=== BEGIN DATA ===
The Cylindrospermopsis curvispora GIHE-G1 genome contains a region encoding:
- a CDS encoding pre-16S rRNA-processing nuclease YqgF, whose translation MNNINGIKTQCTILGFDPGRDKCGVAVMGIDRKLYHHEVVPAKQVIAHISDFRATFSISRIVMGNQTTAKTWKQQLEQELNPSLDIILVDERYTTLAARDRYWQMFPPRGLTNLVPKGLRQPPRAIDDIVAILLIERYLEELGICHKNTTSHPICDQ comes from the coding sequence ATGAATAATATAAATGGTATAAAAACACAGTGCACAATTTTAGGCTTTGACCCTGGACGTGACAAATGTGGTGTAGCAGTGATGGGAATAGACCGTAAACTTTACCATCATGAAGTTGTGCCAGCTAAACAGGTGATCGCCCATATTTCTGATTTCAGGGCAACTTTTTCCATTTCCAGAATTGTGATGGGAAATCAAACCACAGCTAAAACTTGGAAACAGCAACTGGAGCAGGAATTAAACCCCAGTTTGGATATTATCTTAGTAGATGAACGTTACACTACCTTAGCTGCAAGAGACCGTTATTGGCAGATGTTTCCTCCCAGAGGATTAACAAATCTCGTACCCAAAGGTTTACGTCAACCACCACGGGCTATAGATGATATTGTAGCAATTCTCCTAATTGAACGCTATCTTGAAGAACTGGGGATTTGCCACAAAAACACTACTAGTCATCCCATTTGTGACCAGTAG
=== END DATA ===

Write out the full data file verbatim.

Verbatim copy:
The Cylindrospermopsis curvispora GIHE-G1 genome contains a region encoding:
- a CDS encoding pre-16S rRNA-processing nuclease YqgF, whose translation MNNINGIKTQCTILGFDPGRDKCGVAVMGIDRKLYHHEVVPAKQVIAHISDFRATFSISRIVMGNQTTAKTWKQQLEQELNPSLDIILVDERYTTLAARDRYWQMFPPRGLTNLVPKGLRQPPRAIDDIVAILLIERYLEELGICHKNTTSHPICDQ comes from the coding sequence ATGAATAATATAAATGGTATAAAAACACAGTGCACAATTTTAGGCTTTGACCCTGGACGTGACAAATGTGGTGTAGCAGTGATGGGAATAGACCGTAAACTTTACCATCATGAAGTTGTGCCAGCTAAACAGGTGATCGCCCATATTTCTGATTTCAGGGCAACTTTTTCCATTTCCAGAATTGTGATGGGAAATCAAACCACAGCTAAAACTTGGAAACAGCAACTGGAGCAGGAATTAAACCCCAGTTTGGATATTATCTTAGTAGATGAACGTTACACTACCTTAGCTGCAAGAGACCGTTATTGGCAGATGTTTCCTCCCAGAGGATTAACAAATCTCGTACCCAAAGGTTTACGTCAACCACCACGGGCTATAGATGATATTGTAGCAATTCTCCTAATTGAACGCTATCTTGAAGAACTGGGGATTTGCCACAAAAACACTACTAGTCATCCCATTTGTGACCAGTAG